Central Bank Of Kenya - An Introduction
The Central Bank of Kenya (CBK), founded in 1966, sets interest rates, handles the country's money supply, regulates the overall banking industry and often also loans out money to commercial banks and the government itself. It's a central bank similar bank to what most countries in the world have.
The CBK also manages the country's foreign exchange reserves and regulates the money market. The Central Bank does not operate any facilities for the general public, other than the selling of commemorative coins, and the redemption of mutilated currency.
Origin Of The CBK
During the colonial period of eastern Africa, the East African Currency Board was the governing body for finances and currency for the British colonies of Kenya, Tanzania, and Uganda.
This board was disbanded in 1966 when these countries became independent and required their own central banks. At that point, the Central Bank of Kenya was established.
The CBK is headquartered in Nairobi, with branches in Mombasa, Eldoret and Kisumu. The bank is managed by a Board of Directors, with 8 members. All members are directly appointed by the president of Kenya. It has limited autonomy and independence from the Kenyan government, which was further extended by the amendment to the Central Bank of Kenya Act in 1997.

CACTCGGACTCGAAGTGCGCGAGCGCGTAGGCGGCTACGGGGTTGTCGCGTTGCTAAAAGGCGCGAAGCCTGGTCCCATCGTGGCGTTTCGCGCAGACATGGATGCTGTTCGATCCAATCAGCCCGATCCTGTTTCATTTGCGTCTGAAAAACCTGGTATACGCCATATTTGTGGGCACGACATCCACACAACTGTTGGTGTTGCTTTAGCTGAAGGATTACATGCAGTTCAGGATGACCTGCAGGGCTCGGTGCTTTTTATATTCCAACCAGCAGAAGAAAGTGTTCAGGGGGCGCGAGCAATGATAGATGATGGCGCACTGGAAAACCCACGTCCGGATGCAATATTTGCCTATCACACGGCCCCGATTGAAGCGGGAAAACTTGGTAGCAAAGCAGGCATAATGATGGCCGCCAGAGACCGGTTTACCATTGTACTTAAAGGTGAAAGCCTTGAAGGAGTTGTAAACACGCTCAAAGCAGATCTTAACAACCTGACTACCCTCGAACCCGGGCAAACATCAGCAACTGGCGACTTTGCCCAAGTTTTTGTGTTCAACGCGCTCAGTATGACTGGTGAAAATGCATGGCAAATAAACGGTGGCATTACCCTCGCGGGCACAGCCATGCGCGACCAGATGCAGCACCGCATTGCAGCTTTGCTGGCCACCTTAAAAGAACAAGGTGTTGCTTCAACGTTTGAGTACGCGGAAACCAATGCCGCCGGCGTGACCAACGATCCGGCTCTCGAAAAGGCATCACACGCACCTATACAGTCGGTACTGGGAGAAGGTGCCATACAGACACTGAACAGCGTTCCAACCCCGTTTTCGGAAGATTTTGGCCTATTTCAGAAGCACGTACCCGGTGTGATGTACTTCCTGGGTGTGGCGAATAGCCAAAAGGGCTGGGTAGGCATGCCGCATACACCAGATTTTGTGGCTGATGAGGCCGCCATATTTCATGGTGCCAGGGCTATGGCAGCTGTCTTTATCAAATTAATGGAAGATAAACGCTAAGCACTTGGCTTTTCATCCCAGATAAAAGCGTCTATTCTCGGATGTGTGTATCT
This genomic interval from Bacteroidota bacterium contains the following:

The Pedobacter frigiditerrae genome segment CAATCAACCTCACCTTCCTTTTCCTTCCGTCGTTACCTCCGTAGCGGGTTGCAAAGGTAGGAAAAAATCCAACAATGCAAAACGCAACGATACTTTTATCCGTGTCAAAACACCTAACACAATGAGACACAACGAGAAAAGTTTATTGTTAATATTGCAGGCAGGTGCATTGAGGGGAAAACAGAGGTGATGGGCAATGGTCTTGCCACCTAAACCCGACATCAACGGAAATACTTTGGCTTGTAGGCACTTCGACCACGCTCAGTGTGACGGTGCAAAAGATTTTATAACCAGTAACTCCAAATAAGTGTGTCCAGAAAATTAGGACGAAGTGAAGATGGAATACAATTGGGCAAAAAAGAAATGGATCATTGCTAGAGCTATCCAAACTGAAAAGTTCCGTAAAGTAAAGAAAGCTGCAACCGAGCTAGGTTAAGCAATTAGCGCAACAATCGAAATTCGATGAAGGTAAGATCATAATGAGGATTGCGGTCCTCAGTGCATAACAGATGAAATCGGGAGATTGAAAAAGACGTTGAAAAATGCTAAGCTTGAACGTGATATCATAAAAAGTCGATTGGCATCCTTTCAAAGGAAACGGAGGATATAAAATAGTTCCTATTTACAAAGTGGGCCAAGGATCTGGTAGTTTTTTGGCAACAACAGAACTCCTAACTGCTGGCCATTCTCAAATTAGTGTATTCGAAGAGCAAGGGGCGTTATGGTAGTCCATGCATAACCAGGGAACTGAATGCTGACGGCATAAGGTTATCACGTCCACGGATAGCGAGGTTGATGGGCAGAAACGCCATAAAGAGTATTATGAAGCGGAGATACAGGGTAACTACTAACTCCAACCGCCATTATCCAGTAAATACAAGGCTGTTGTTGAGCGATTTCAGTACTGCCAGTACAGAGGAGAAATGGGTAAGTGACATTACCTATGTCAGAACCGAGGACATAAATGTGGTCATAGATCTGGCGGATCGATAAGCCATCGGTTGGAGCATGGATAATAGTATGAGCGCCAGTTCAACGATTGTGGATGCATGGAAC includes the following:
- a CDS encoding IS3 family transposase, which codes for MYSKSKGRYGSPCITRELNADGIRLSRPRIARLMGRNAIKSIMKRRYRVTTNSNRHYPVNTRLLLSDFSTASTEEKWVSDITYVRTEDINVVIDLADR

Deposit Protection Fund
The first banking crises of an independent Kenya began in 1983, and led to the creation of a fund designed to insure bank deposits as well as dealing with insolvent banks. It took several years for the fund to be developed enough to handle large financial failures, but by the early 1990s it was a fully-functioning part of the Kenya economy.
Kenya School of Monetary Studies
One aspect of the CBK is the Kenya School of Monetary Studies. The school was founded in 1997, and offers a range of professional degree courses in banking, technology and management.
Their Management Development Center runs shorter courses and seminars to advance the skills and knowledge of those already in the banking or finance field.
A series of bank failures in the 1980s prompted the creation of the school to encourage sounder banking policies. The school is owned by both the CBK and the Treasury. The campus is located in Nairobi.
The Central Bank of Kenya maintains a (terribly slow loading) website, that offers current financial information, such as currency exchange rates, interest rates, bond values and financial news for the country. Downloads are also available with budgetary reports, economic reviews, annual financial statements and other relevant publications.
Central Bank of Kenya (external)
Introduction to the Kenya Government
Kenya's Currency: The Shilling (KSH)
Kenya's Banking Sector
The Kenyan Economy: Tourism, Coffee, Tea And Flowers